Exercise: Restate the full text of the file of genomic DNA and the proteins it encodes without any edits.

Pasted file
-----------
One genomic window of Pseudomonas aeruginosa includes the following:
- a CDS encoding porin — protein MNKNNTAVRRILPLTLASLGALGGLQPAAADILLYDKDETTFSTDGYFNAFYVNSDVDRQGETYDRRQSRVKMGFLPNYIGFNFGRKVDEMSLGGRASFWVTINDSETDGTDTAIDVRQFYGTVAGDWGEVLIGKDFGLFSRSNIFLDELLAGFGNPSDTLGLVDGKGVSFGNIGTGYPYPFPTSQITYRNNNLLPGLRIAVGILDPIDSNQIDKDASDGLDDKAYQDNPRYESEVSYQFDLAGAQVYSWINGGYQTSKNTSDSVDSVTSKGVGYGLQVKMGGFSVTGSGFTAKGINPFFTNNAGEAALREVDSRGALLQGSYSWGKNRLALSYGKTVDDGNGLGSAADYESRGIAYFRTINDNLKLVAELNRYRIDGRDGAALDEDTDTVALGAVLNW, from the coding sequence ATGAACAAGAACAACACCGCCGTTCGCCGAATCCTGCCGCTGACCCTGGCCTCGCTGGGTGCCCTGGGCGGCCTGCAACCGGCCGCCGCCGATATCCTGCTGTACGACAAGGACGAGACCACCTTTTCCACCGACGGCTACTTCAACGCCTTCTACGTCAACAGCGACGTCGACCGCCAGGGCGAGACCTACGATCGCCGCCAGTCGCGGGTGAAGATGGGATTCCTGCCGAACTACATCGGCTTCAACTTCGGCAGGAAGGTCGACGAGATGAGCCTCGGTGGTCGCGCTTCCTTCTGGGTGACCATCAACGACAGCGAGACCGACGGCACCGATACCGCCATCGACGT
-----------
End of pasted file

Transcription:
One genomic window of Pseudomonas aeruginosa includes the following:
- a CDS encoding porin — protein MNKNNTAVRRILPLTLASLGALGGLQPAAADILLYDKDETTFSTDGYFNAFYVNSDVDRQGETYDRRQSRVKMGFLPNYIGFNFGRKVDEMSLGGRASFWVTINDSETDGTDTAIDVRQFYGTVAGDWGEVLIGKDFGLFSRSNIFLDELLAGFGNPSDTLGLVDGKGVSFGNIGTGYPYPFPTSQITYRNNNLLPGLRIAVGILDPIDSNQIDKDASDGLDDKAYQDNPRYESEVSYQFDLAGAQVYSWINGGYQTSKNTSDSVDSVTSKGVGYGLQVKMGGFSVTGSGFTAKGINPFFTNNAGEAALREVDSRGALLQGSYSWGKNRLALSYGKTVDDGNGLGSAADYESRGIAYFRTINDNLKLVAELNRYRIDGRDGAALDEDTDTVALGAVLNW, from the coding sequence ATGAACAAGAACAACACCGCCGTTCGCCGAATCCTGCCGCTGACCCTGGCCTCGCTGGGTGCCCTGGGCGGCCTGCAACCGGCCGCCGCCGATATCCTGCTGTACGACAAGGACGAGACCACCTTTTCCACCGACGGCTACTTCAACGCCTTCTACGTCAACAGCGACGTCGACCGCCAGGGCGAGACCTACGATCGCCGCCAGTCGCGGGTGAAGATGGGATTCCTGCCGAACTACATCGGCTTCAACTTCGGCAGGAAGGTCGACGAGATGAGCCTCGGTGGTCGCGCTTCCTTCTGGGTGACCATCAACGACAGCGAGACCGACGGCACCGATACCGCCATCGACGT